Origin of lay1
Lie, with the overall senses “to be in a horizontal position, recline” and “to rest, remain, be situated, etc.,” is intransitive and takes no object. Its forms are irregular; its past tense form is identical with the present tense or infinitive form of lay : Lie down, children. Abandoned cars were lying along the road. The dog lay in the shade and watched the kittens play. The folders have lain on the desk since yesterday.
In all but the most careful, formal speech, forms of lay are commonly heard in senses normally associated with lie. In edited written English such uses of lay are rare and are usually considered nonstandard: Lay down, children. The dog laid in the shade. Abandoned cars were laying along the road. The folders have laid on the desk since yesterday.
Origin of lay3
Origin of lay4
Origin of lay5
verb (used without object), lied, ly·ing.
verb (used with object), lied, ly·ing.
Origin of lie1
verb (used without object), lay, lain, ly·ing.
- to pause for rest; stop activities, work, etc., temporarily.
- to lie unused: Ever since the last member of the family died, the old house has lain by.
- to be confined to bed in childbirth.
- Chiefly British.to stay in bed longer than usual, especially in the morning.
- to lie at rest; stay in bed.
- (of a ship) to dock or remain in dock.
- to be the duty or function of: The decision in this matter lies with him.
- Archaic.to have sexual intercourse with.
Origin of lie2
Examples from the Web for lay
One police officer was coolly dispatched as he lay wounded on the sidewalk.
Lay the butterflied pork loin on the cutting board with the fat cap facing down.Make Carla Hall’s Roasted Pork Loin With Cranberries|Carla Hall|December 24, 2014|DAILY BEAST
In their opinion, this would allow conservatives to lay a marker down on immigration while avoiding a shutdown for the time being.Bachmann and Pelosi vs. Boehner and Obama Over Spending Bill|Ben Jacobs|December 11, 2014|DAILY BEAST
Dehydrated and feeling weary, Marino lay down beside another migrant under a tree and fell asleep.
And since she was so tired, she wanted to lay down and sleep.In New Brothers Grimm 'Snow White', The Prince Doesn't Save Her|The Brothers Grimm|November 30, 2014|DAILY BEAST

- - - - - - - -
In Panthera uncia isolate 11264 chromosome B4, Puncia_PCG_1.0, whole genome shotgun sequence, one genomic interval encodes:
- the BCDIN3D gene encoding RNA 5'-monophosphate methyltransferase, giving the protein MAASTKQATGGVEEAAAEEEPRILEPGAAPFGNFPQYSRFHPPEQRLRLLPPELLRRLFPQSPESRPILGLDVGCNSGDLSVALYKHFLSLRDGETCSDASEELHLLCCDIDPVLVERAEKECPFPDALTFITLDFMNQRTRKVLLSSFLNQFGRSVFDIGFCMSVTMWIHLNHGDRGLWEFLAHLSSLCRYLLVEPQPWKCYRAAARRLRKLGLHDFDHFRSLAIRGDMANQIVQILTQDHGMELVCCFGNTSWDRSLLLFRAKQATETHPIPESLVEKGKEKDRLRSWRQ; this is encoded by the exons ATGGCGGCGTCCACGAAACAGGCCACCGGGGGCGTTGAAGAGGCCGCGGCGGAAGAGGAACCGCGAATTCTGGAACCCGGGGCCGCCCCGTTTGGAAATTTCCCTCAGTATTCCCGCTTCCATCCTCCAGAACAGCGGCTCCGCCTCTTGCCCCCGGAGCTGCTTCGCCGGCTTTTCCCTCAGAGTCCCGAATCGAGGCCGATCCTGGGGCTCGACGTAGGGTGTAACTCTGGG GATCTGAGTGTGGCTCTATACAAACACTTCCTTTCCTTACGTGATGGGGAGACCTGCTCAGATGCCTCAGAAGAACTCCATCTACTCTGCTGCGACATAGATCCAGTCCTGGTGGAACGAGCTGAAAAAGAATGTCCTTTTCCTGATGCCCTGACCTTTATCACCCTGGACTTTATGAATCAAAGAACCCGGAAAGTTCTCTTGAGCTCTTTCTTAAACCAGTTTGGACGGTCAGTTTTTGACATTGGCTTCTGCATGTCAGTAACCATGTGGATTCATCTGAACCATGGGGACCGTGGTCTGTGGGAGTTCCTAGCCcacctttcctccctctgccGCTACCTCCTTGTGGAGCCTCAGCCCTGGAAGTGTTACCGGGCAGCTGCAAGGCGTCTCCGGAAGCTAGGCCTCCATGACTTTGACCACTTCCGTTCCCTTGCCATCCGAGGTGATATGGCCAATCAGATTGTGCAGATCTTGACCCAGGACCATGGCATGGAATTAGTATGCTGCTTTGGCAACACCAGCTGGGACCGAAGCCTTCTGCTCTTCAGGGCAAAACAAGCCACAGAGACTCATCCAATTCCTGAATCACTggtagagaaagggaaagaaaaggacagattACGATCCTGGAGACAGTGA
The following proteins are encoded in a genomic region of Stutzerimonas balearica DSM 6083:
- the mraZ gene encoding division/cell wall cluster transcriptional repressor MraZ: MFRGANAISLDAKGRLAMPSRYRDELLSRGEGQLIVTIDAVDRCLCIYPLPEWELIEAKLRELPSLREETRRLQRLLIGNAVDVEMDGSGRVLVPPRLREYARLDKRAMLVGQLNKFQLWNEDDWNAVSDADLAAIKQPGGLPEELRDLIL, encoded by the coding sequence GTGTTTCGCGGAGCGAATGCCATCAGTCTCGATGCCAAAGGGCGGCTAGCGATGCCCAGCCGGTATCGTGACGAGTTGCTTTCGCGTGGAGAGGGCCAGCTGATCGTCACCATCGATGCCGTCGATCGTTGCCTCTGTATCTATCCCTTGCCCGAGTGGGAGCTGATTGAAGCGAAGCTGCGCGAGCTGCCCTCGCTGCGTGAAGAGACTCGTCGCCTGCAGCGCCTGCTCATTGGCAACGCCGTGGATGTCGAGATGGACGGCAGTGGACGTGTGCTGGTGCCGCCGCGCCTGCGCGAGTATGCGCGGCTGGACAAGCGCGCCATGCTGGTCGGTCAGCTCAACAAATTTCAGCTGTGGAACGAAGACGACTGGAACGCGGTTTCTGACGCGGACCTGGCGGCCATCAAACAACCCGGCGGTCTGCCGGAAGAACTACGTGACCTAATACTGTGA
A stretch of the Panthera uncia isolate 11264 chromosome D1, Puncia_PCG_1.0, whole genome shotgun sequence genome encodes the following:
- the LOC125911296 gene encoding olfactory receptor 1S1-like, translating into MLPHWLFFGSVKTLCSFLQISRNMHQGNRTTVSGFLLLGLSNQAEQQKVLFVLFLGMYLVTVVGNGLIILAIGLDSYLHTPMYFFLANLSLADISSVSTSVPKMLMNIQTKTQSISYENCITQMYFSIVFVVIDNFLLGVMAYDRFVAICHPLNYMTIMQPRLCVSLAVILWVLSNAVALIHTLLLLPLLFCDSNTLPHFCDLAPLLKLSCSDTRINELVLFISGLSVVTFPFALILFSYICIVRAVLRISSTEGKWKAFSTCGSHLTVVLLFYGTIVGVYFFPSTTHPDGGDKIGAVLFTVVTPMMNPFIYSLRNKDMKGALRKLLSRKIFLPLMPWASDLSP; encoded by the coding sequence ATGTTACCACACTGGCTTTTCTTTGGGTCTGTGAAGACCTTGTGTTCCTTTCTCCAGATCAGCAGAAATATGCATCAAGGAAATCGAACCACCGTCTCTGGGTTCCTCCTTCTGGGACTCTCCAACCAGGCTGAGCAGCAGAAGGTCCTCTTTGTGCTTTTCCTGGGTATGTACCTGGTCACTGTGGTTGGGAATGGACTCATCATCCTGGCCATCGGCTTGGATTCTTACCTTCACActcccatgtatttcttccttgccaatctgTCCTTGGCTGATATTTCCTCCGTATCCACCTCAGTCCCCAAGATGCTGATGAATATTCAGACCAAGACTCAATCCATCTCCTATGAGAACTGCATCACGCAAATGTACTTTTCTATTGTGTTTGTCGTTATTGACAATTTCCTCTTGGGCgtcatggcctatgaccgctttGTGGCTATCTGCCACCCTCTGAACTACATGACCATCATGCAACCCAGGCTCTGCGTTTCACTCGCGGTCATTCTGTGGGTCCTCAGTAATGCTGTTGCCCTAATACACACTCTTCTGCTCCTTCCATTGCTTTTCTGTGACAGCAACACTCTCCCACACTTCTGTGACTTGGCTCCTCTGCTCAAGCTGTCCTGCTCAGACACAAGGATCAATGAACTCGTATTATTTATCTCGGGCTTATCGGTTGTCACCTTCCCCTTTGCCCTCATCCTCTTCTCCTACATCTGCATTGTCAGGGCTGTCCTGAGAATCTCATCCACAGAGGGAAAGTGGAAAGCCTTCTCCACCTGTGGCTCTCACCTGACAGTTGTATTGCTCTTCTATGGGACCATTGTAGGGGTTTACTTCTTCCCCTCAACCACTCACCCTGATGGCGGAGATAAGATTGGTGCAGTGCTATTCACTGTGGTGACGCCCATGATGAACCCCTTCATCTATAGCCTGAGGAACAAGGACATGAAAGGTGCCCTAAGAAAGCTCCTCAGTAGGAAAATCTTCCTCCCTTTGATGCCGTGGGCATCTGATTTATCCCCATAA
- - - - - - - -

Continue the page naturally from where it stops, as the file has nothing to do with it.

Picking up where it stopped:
Safest for him, after all, was to lay fast hold of the particularly unimportant person he was, both there and anywhere else.Lord Ormont and his Aminta, Complete|George Meredith
I learned later that he had implored the Superior on his knees not to lay this dreadful command upon him, but all in vain.The Monk and The Hangman's Daughter|Adolphe Danziger De Castro and Ambrose Bierce
At last he became worn out, and lay quite still, and thus froze fast in the ice.Library Of The World's Best Literature, Ancient And Modern, Vol. 2|Charles Dudley Warner
Still Maria lay upon my lap, and still I resisted every attempt that was made to remove her.Beaux and Belles of England|Mary Robinson
Lay on different parts of the skin a small, square piece of paper with a small central hole in it.A Practical Physiology|Albert F. Blaisdell
verb lays, laying or laid (leɪd) (mainly tr)
- nauticalto sail on a planned course without tacking
- to plan an action
- an act of sexual intercourse
- a sexual partner
Word Origin for lay
Word Origin for lay
Word Origin for lay
verb lies, lying or lied
- to disprove
- to accuse of lying
Word Origin for lie
verb lies, lying, lay (leɪ) or lain (leɪn) (intr)
- to be or rest (with)the ultimate decision lies with you
- archaicto have sexual intercourse (with)
- to keep or be concealed or quiet
- to wait for a favourable opportunity
- the position of the ball after a shota bad lie
- the angle made by the shaft of the club before the upswing
- the topography of the land
- the way in which a situation is developing or people are behaving
Word Origin for lie